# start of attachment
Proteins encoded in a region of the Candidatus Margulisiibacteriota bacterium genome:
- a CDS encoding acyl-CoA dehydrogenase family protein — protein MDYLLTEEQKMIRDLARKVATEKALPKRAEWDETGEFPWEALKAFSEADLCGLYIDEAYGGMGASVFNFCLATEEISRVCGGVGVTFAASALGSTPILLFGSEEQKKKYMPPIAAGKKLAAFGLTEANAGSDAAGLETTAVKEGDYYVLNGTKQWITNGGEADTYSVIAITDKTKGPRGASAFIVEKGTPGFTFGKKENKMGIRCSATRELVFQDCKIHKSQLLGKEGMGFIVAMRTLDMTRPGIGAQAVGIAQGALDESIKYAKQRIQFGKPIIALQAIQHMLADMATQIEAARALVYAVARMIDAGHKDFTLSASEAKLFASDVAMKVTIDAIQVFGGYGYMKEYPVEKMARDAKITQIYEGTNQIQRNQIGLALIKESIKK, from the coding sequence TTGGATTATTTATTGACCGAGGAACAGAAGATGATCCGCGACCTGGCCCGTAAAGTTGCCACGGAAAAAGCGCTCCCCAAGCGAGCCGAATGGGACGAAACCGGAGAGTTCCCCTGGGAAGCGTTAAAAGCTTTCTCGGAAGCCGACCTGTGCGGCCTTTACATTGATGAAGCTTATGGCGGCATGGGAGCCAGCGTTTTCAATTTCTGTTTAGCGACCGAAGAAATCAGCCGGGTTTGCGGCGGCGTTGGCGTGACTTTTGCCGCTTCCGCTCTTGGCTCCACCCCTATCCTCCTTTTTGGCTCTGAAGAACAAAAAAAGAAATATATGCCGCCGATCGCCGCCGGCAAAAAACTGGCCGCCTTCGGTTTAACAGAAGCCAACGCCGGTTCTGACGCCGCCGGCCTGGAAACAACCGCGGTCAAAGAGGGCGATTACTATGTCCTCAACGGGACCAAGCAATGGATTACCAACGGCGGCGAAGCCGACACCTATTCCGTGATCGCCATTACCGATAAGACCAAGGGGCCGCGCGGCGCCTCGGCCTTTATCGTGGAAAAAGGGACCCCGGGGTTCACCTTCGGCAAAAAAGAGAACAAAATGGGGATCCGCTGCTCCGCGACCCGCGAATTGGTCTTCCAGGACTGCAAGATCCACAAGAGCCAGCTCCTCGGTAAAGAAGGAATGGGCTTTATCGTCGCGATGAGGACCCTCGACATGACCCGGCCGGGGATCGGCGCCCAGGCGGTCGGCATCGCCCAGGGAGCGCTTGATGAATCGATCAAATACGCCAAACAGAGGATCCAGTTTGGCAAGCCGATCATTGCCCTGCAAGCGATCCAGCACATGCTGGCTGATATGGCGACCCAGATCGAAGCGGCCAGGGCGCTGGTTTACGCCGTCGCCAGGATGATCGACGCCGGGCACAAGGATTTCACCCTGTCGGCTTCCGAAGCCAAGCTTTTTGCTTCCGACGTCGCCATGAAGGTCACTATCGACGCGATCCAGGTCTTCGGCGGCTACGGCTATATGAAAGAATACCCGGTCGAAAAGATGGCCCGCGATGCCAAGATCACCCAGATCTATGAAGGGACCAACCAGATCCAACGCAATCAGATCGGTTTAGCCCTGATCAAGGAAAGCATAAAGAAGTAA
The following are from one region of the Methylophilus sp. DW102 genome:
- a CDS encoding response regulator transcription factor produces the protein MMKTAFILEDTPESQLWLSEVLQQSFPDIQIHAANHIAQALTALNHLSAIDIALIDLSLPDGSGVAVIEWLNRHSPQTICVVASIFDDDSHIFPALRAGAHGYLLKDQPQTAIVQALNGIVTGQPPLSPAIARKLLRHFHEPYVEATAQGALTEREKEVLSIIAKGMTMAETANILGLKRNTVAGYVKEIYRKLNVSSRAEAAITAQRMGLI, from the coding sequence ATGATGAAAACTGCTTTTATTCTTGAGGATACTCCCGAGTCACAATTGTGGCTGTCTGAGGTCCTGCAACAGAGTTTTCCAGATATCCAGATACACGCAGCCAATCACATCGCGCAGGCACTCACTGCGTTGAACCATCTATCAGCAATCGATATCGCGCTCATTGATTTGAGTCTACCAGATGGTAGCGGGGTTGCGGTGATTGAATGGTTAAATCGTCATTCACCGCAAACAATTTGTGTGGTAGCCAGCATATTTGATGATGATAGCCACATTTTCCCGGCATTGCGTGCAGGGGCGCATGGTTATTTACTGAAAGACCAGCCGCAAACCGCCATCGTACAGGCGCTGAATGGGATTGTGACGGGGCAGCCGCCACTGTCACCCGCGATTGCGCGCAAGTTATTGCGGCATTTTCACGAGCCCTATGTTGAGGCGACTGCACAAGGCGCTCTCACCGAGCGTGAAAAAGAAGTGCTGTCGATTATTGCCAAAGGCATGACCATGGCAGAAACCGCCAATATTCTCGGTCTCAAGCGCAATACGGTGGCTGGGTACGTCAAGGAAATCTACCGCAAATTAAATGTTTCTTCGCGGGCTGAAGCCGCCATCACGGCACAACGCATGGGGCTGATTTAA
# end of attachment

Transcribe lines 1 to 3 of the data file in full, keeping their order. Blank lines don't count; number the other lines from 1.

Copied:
Proteins encoded in a region of the Candidatus Margulisiibacteriota bacterium genome:
- a CDS encoding acyl-CoA dehydrogenase family protein — protein MDYLLTEEQKMIRDLARKVATEKALPKRAEWDETGEFPWEALKAFSEADLCGLYIDEAYGGMGASVFNFCLATEEISRVCGGVGVTFAASALGSTPILLFGSEEQKKKYMPPIAAGKKLAAFGLTEANAGSDAAGLETTAVKEGDYYVLNGTKQWITNGGEADTYSVIAITDKTKGPRGASAFIVEKGTPGFTFGKKENKMGIRCSATRELVFQDCKIHKSQLLGKEGMGFIVAMRTLDMTRPGIGAQAVGIAQGALDESIKYAKQRIQFGKPIIALQAIQHMLADMATQIEAARALVYAVARMIDAGHKDFTLSASEAKLFASDVAMKVTIDAIQVFGGYGYMKEYPVEKMARDAKITQIYEGTNQIQRNQIGLALIKESIKK, from the coding sequence TTGGATTATTTATTGACCGAGGAACAGAAGATGATCCGCGACCTGGCCCGTAAAGTTGCCACGGAAAAAGCGCTCCCCAAGCGAGCCGAATGGGACGAAACCGGAGAGTTCCCCTGGGAAGCGTTAAAAGCTTTCTCGGAAGCCGACCTGTGCGGCCTTTACATTGATGAAGCTTATGGCGGCATGGGAGCCAGCGTTTTCAATTTCTGTTTAGCGACCGAAGAAATCAGCCGGGTTTGCGGCGGCGTTGGCGTGACTTTTGCCGCTTCCGCTCTTGGCTCCACCCCTATCCTCCTTTTTGGCTCTGAAGAACAAAAAAAGAAATATATGCCGCCGATCGCCGCCGGCAAAAAACTGGCCGCCTTCGGTTTAACAGAAGCCAACGCCGGTTCTGACGCCGCCGGCCTGGAAACAACCGCGGTCAAAGAGGGCGATTACTATGTCCTCAACGGGACCAAGCAATGGATTACCAACGGCGGCGAAGCCGACACCTATTCCGTGATCGCCATTACCGATAAGACCAAGGGGCCGCGCGGCGCCTCGGCCTTTATCGTGGAAAAAGGGACCCCGGGGTTCACCTTCGGCAAAAAAGAGAACAAAATGGGGATCCGCTGCTCCGCGACCCGCGAATTGGTCTTCCAGGACTGCAAGATCCACAAGAGCCAGCTCCTCGGTAAAGAAGGAATGGGCTTTATCGTCGCGATGAGGACCCTCGACATGACCCGGCCGGGGATCGGCGCCCAGGCGGTCGGCATCGCCCAGGGAGCGCTTGATGAATCGATCAAATACGCCAAACAGAGGATCCAGTTTGGCAAGCCGATCATTGCCCTGCAAGCGATCCAGCACATGCTGGCTGATATGGCGACCCAGATCGAAGCGGCCAGGGCGCTGGTTTACGCCGTCGCCAGGATGATCGACGCCGGGCACAAGGATTTCACCCTGTCGGCTTCCGAAGCCAAGCTTTTTGCTTCCGACGTCGCCATGAAGGTCACTATCGACGCGATCCAGGTCTTCGGCGGCTACGGCTATATGAAAGAATACCCGGTCGAAAAGATGGCCCGCGATGCCAAGATCACCCAGATCTATGAAGGGACCAACCAGATCCAACGCAATCAGATCGGTTTAGCCCTGATCAAGGAAAGCATAAAGAAGTAA
The following are from one region of the Methylophilus sp. DW102 genome: